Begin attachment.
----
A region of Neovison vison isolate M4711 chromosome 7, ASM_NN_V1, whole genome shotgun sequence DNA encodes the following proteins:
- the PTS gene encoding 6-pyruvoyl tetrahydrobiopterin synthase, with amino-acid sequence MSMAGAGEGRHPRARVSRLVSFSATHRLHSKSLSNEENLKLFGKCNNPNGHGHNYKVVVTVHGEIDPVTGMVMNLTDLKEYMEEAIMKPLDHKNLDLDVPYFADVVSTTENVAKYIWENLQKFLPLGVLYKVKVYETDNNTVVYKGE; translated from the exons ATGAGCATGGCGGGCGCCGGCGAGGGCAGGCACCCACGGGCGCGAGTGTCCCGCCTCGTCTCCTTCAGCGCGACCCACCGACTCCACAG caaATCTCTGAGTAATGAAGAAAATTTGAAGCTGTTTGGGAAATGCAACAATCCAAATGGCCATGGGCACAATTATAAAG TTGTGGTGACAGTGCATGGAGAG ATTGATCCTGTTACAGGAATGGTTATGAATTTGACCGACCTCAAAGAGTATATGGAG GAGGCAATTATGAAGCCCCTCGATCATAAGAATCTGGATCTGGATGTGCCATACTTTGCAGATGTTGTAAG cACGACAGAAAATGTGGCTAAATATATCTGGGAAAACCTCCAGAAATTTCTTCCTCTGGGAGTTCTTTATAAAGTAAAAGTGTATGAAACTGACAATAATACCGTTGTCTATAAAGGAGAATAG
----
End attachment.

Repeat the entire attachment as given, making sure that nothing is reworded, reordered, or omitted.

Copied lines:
A region of Neovison vison isolate M4711 chromosome 7, ASM_NN_V1, whole genome shotgun sequence DNA encodes the following proteins:
- the PTS gene encoding 6-pyruvoyl tetrahydrobiopterin synthase, with amino-acid sequence MSMAGAGEGRHPRARVSRLVSFSATHRLHSKSLSNEENLKLFGKCNNPNGHGHNYKVVVTVHGEIDPVTGMVMNLTDLKEYMEEAIMKPLDHKNLDLDVPYFADVVSTTENVAKYIWENLQKFLPLGVLYKVKVYETDNNTVVYKGE; translated from the exons ATGAGCATGGCGGGCGCCGGCGAGGGCAGGCACCCACGGGCGCGAGTGTCCCGCCTCGTCTCCTTCAGCGCGACCCACCGACTCCACAG caaATCTCTGAGTAATGAAGAAAATTTGAAGCTGTTTGGGAAATGCAACAATCCAAATGGCCATGGGCACAATTATAAAG TTGTGGTGACAGTGCATGGAGAG ATTGATCCTGTTACAGGAATGGTTATGAATTTGACCGACCTCAAAGAGTATATGGAG GAGGCAATTATGAAGCCCCTCGATCATAAGAATCTGGATCTGGATGTGCCATACTTTGCAGATGTTGTAAG cACGACAGAAAATGTGGCTAAATATATCTGGGAAAACCTCCAGAAATTTCTTCCTCTGGGAGTTCTTTATAAAGTAAAAGTGTATGAAACTGACAATAATACCGTTGTCTATAAAGGAGAATAG